Historical Hamilton

Why does Hamilton have so many heritage buildings? How has the historical character of its downtown area been so well preserved? The largest number of heritage easement properties at the Ontario Heritage Trust are from the City of Hamilton. The city has a wealth of history, because of its development as a great industrial city,  along with its location just south-west of the big city of York (Toronto) situated on Lake Ontario, and the Niagara Escarpment which provided the beautiful stone for some its magnificent heritage buildings. The answer to my question, is that with a decline in industrial prosperity during the 1980s and 1990s, due to competition from other developing cities around Toronto, including Oakville, Mississauga and Burlington, the city was not seeing much new growth. This lack of new growth meant that heritage buildings weren’t being taken down for that of high-rise developments. With a new surge in the economy in the last decade growth is beginning again in Hamilton, and many of the heritage buildings are being properly conserved, including a couple of properties that I got to see a couple weeks ago that have heritage easements.

The first was the Hamilton Museum of Steam and Technology, which was unbelievably cool to see. The museum is housed within the original 1859 Hamilton waterworks, a magnificent Italianate style stone building, with oculus windows, voussoir stone arches, detailed brackets under a wide eaves, highly detailed doors and one tall brick tower.

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Inside houses two 45 foot high, 75-ton steam-powered pumping engines, that supplied drinking water to the city from 1859 to 1910. Today, they are the oldest surviving examples of their kind in North America. A must see if you are in the Hamilton area, it is like stepping back in time. I was amazed at the technology that they had in the late nineteenth century, still unsure of how they actually put all those heavy parts in place.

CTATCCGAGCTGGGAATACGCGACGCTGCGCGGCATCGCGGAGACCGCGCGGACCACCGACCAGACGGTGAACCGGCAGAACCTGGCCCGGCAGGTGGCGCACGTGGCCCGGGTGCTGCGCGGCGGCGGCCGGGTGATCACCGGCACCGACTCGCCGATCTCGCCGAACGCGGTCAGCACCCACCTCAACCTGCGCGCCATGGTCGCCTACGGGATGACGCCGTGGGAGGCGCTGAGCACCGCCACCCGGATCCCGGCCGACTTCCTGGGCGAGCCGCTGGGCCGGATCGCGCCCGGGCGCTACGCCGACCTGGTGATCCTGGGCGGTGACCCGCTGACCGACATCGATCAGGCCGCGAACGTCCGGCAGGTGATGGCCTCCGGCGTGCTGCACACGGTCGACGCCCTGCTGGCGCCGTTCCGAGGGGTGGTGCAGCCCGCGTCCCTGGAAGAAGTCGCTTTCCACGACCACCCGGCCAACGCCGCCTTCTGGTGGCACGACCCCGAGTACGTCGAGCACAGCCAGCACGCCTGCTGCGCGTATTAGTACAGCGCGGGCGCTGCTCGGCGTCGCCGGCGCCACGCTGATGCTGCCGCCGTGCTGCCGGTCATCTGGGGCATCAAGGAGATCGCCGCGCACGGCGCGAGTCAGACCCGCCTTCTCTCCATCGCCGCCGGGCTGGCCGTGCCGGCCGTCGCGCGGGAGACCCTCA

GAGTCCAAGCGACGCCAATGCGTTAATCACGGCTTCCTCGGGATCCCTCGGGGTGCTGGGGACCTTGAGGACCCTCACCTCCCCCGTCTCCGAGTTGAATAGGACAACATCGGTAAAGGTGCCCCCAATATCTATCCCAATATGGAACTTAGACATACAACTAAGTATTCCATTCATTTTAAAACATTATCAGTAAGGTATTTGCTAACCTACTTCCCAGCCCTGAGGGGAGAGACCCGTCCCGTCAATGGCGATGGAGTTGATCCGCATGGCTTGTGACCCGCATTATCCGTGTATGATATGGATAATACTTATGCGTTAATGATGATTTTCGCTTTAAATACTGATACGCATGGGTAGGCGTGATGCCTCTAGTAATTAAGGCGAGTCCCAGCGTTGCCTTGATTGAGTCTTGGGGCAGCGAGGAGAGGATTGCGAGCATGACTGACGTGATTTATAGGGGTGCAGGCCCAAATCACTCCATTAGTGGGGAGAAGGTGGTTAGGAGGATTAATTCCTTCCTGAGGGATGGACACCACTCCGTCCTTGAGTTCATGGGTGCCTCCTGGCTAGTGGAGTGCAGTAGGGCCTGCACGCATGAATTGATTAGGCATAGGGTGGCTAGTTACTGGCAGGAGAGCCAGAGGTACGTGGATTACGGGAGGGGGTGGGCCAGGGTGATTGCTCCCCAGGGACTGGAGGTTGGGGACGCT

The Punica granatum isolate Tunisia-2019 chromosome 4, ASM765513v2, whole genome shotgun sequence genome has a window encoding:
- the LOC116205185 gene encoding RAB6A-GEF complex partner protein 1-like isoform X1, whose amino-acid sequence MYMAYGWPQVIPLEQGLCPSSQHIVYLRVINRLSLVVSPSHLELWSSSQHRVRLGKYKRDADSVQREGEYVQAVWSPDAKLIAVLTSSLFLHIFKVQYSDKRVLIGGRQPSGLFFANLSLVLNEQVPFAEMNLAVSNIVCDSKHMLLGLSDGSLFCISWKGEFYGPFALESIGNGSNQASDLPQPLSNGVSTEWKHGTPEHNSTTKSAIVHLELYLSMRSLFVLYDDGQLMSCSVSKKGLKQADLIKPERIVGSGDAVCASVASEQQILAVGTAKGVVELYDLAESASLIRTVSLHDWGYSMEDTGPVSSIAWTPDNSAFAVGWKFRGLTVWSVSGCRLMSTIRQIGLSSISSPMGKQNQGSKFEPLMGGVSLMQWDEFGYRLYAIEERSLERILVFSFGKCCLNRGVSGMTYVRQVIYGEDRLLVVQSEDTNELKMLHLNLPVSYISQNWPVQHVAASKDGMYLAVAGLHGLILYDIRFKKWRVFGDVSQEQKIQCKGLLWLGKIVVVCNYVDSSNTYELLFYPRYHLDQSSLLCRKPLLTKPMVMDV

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Next stop was the piece de resistance of Hamilton…in that of Dundurn Castle. How does one leave a legacy in a developing city and nation? Similarly to that of Casa Loma and Boldt Castle, one invests all their hard earned money into an extravagant over-the-top home (castle). Sir Allan Napier McNab, after not being able to rise in York, moved to Hamilton in 1826. Within a few years he was a successful lawyer in the city. In 1832 he purchased the property on which Dundurn sits on Burlington Heights overlooking Burlington Bay. The site originally was occupied by Richard Beasley in the early 1800s, who had built a red brick farmhouse. During the War of 1812, the Heights were utilized by British forces, in fending off the American forces. Remnants of these fortifications can still be seen on the property today. McNab wanted these elements incorporated into his castle, and under the design of Robert Weatherell, the magnificent building was completed in 1835. With more than 70 rooms, including highly detailed elaborate main rooms, bedrooms and servant quarters, along with a hand full of outbuildings and large gates, McNab created a picturesque estate worthy of being his legacy.

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The best part of being with the Trust was that I got to see behind every closed door, crossed the velvet roping and even got to go on the roof! Which had the most amazing view, one can see right across Lake Ontario to Toronto. Dundurn has been beautifully preserved for generations to enjoy its grandeur and imagine themselves hosting the elite of Hamilton and Upper Canada.

The battery lodge on the property, is now the Hamilton Military Museum, which currently has a fantastic exhibit on the evolution of the the property from First Nations occupation to the last owner of Dundurn Castle.

Next site visit: Eldon House, London Ontario

 

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